Source: EX Ministries
By Heather Clarke
DEERFIELD BEACH, Fla. – Following the Supreme Court’s recent ruling allowing government prayers in Jesus’ name, a Florida man is seeking to open his local commission meeting with a prayer to Satan—just to see if the government will grant him equal time.
Chaz Stevens recently sent a request to Deerfield Beach officials asking that he be allowed to open an upcoming meeting with prayer.
“With the recent US Supreme Court ruling allowing ‘prayer before Commission meetings,’ and seeking the rights granted to others, I hereby am requesting that I be allowed to open a Commission meeting praying for my God, my divine spirit, my Dude in Charge,” he wrote. “Be advised, I am a Satanist. Let me know when this is good for you.”
While the note advised that he was a Satanist, Stevens told reporters this past week that he is using Satanism as a mockery to make a point.
“I just want equal billing,” he said. “We allow various religious nutjobs to give a prayer. They pray to Jesus who is make-believe, God who is make-believe, why not Satan who is make-believe?”
As previously reported, in a divided 5-4 opinion earlier this month, the U.S. Supreme Court upheld prayers at government meetings that are presented predominantly in Jesus’ name.
“To hold that invocations must be nonsectarian would force the legislatures that sponsor prayers and the courts that are asked to decide these cases to act as supervisors and censors of religious speech,” Justice Anthony Kennedy wrote on behalf of the majority.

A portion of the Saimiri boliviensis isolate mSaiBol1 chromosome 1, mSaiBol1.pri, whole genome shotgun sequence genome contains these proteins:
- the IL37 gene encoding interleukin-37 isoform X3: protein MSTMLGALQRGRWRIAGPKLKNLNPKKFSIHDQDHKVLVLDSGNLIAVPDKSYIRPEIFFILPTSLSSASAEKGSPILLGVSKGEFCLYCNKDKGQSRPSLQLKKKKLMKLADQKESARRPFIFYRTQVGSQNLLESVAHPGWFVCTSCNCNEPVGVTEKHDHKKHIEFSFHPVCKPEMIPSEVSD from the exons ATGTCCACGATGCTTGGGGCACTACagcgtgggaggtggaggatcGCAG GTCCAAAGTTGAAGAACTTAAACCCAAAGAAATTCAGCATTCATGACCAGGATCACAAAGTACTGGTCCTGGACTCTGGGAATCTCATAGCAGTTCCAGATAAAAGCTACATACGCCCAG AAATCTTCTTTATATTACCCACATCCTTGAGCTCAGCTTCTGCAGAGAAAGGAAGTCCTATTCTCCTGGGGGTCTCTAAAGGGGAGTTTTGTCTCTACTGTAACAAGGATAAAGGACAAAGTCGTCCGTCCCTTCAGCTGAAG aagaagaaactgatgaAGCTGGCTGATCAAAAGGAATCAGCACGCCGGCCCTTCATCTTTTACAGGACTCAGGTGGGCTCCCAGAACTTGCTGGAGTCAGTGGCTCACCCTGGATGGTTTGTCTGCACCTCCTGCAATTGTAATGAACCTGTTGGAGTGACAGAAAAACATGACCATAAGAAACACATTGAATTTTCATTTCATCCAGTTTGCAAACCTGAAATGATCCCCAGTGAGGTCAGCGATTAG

While some have applauded the ruling, others opined that it may have unintended consequences as it could open the door for Satanists and others to seek equal time.
“The Supreme Court has again affirmed that Americans are free to pray,” said Alliance Defending Freedom (ADF) Senior Counsel David Cortman in a statement following the decision. “In America, we tolerate a diversity of opinions and beliefs; we don’t silence people or try to separate what they say from what they believe.”
“Opening public meetings with prayer is a cherished freedom that the authors of the Constitution themselves practiced,” he continued. “Speech censors should have no power to silence volunteers who pray for their communities just as the Founders did.”
“[Christians] may regret that claim, however, after the full consequences of the decision become clear,” wrote ThinkProgress writer Ian Millhiser in an article entitled Why The Church Of Satan May Get To Open Your City Council’s Next Meeting With A Prayer To The Devil. “The decision offers a road map for Satanists, Pastafarians and other uncommon faiths to demand that they be given an opportunity to open lawmaking sessions with a prayer to their particular deity.”
Stevens, an atheist, is known for his mockery of religion in the public square and his push for equal time for paganism. Last year, he fought for permission to place a Festivus Pole made of beer cans in the rotunda of the Florida State Capitol, and was eventually granted his request.
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